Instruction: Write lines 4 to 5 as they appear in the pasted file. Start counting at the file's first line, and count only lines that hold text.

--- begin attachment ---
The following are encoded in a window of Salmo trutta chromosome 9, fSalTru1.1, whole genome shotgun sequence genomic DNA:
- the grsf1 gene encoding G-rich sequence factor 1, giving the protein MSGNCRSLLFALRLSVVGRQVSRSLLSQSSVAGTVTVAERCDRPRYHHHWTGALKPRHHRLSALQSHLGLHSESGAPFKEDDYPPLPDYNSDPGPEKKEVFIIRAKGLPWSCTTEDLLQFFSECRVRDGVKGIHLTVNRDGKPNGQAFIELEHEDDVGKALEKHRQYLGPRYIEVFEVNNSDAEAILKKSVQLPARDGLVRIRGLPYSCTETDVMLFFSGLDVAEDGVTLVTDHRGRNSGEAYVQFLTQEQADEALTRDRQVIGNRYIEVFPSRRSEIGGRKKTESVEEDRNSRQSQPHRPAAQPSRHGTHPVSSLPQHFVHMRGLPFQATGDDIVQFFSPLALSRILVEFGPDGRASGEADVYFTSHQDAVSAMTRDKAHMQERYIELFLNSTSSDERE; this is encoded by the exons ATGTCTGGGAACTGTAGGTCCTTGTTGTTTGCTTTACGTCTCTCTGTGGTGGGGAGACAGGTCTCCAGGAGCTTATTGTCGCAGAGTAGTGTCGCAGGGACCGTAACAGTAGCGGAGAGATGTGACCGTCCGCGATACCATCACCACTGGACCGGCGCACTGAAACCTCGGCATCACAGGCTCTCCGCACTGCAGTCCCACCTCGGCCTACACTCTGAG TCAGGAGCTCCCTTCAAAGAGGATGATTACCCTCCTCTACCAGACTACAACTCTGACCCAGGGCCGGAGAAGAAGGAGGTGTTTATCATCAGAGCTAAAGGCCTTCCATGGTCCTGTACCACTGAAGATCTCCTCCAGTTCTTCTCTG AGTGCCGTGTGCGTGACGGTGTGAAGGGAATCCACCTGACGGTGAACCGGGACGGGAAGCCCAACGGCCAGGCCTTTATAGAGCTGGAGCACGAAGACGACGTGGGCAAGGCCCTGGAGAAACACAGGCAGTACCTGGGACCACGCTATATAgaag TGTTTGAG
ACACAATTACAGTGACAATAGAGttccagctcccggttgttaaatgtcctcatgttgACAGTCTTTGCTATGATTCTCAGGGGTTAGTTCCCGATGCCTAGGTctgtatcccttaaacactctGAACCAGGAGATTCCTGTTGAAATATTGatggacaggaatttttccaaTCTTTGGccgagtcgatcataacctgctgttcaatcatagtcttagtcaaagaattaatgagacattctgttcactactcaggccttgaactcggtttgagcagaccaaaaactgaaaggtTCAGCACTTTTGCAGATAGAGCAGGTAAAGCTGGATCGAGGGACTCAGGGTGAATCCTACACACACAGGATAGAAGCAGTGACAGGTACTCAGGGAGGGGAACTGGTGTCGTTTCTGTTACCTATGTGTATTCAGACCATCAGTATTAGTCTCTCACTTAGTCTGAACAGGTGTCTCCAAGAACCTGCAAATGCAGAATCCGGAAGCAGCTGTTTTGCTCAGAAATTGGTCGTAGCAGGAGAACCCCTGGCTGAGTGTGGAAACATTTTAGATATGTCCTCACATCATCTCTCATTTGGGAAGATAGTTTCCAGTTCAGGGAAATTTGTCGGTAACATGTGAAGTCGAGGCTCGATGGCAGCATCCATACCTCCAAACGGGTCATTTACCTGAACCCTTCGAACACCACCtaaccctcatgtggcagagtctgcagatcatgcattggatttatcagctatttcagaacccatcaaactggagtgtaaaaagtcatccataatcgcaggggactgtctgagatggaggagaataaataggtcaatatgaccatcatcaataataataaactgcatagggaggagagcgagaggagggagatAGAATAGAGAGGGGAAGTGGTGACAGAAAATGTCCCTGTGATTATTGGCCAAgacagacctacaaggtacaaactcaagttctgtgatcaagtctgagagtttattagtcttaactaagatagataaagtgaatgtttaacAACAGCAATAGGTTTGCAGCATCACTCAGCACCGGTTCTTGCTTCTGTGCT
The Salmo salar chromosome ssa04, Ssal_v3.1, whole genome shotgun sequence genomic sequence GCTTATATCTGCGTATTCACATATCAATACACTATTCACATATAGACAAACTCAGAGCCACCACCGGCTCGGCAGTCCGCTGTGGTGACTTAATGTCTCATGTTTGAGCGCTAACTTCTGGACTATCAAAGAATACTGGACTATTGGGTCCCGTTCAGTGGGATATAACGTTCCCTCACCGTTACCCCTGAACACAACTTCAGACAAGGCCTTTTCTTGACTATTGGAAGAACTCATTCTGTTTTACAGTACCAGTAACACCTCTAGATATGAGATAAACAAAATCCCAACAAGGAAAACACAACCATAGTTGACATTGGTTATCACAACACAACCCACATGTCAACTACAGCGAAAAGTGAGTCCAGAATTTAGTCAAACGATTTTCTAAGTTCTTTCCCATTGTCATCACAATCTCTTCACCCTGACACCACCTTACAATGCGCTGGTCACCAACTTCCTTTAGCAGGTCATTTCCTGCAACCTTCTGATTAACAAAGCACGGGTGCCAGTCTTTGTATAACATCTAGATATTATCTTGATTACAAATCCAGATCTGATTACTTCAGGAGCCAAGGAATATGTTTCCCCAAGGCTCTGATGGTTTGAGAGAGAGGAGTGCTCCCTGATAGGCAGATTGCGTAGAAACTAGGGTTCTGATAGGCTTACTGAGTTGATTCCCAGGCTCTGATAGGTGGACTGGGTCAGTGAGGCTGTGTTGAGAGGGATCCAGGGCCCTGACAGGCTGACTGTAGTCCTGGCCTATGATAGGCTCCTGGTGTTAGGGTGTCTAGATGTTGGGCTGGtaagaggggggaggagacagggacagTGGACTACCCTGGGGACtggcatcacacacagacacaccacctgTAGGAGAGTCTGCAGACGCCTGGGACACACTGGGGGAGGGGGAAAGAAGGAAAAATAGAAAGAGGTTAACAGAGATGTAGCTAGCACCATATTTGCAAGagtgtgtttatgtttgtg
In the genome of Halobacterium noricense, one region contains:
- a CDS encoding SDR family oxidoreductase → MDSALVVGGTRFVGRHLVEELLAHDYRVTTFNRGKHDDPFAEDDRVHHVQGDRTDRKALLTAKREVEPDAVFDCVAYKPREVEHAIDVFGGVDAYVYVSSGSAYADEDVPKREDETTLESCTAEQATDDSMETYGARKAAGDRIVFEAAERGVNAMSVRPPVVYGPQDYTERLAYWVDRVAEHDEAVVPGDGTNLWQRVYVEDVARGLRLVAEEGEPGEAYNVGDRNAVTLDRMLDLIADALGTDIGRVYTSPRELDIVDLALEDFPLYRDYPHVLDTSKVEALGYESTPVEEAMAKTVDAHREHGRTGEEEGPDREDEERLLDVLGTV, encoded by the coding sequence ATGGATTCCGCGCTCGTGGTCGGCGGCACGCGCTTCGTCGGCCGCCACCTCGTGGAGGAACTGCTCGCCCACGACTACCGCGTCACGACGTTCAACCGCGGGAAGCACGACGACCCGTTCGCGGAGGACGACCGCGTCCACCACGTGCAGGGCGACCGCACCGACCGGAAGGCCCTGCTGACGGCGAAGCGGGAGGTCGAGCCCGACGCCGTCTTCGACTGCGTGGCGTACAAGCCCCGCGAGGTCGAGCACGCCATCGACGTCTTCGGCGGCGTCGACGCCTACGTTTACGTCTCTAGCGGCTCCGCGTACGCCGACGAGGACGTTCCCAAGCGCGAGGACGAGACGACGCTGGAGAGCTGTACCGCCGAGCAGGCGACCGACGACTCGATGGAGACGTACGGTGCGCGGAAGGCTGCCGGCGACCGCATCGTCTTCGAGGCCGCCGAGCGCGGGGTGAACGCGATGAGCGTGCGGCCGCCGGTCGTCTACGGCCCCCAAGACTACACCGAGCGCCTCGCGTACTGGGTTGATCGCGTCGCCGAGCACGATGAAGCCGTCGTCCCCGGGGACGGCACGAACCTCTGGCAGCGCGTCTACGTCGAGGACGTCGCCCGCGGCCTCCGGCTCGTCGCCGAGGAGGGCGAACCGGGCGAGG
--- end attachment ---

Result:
The Salmo salar chromosome ssa04, Ssal_v3.1, whole genome shotgun sequence genomic sequence GCTTATATCTGCGTATTCACATATCAATACACTATTCACATATAGACAAACTCAGAGCCACCACCGGCTCGGCAGTCCGCTGTGGTGACTTAATGTCTCATGTTTGAGCGCTAACTTCTGGACTATCAAAGAATACTGGACTATTGGGTCCCGTTCAGTGGGATATAACGTTCCCTCACCGTTACCCCTGAACACAACTTCAGACAAGGCCTTTTCTTGACTATTGGAAGAACTCATTCTGTTTTACAGTACCAGTAACACCTCTAGATATGAGATAAACAAAATCCCAACAAGGAAAACACAACCATAGTTGACATTGGTTATCACAACACAACCCACATGTCAACTACAGCGAAAAGTGAGTCCAGAATTTAGTCAAACGATTTTCTAAGTTCTTTCCCATTGTCATCACAATCTCTTCACCCTGACACCACCTTACAATGCGCTGGTCACCAACTTCCTTTAGCAGGTCATTTCCTGCAACCTTCTGATTAACAAAGCACGGGTGCCAGTCTTTGTATAACATCTAGATATTATCTTGATTACAAATCCAGATCTGATTACTTCAGGAGCCAAGGAATATGTTTCCCCAAGGCTCTGATGGTTTGAGAGAGAGGAGTGCTCCCTGATAGGCAGATTGCGTAGAAACTAGGGTTCTGATAGGCTTACTGAGTTGATTCCCAGGCTCTGATAGGTGGACTGGGTCAGTGAGGCTGTGTTGAGAGGGATCCAGGGCCCTGACAGGCTGACTGTAGTCCTGGCCTATGATAGGCTCCTGGTGTTAGGGTGTCTAGATGTTGGGCTGGtaagaggggggaggagacagggacagTGGACTACCCTGGGGACtggcatcacacacagacacaccacctgTAGGAGAGTCTGCAGACGCCTGGGACACACTGGGGGAGGGGGAAAGAAGGAAAAATAGAAAGAGGTTAACAGAGATGTAGCTAGCACCATATTTGCAAGagtgtgtttatgtttgtg
In the genome of Halobacterium noricense, one region contains: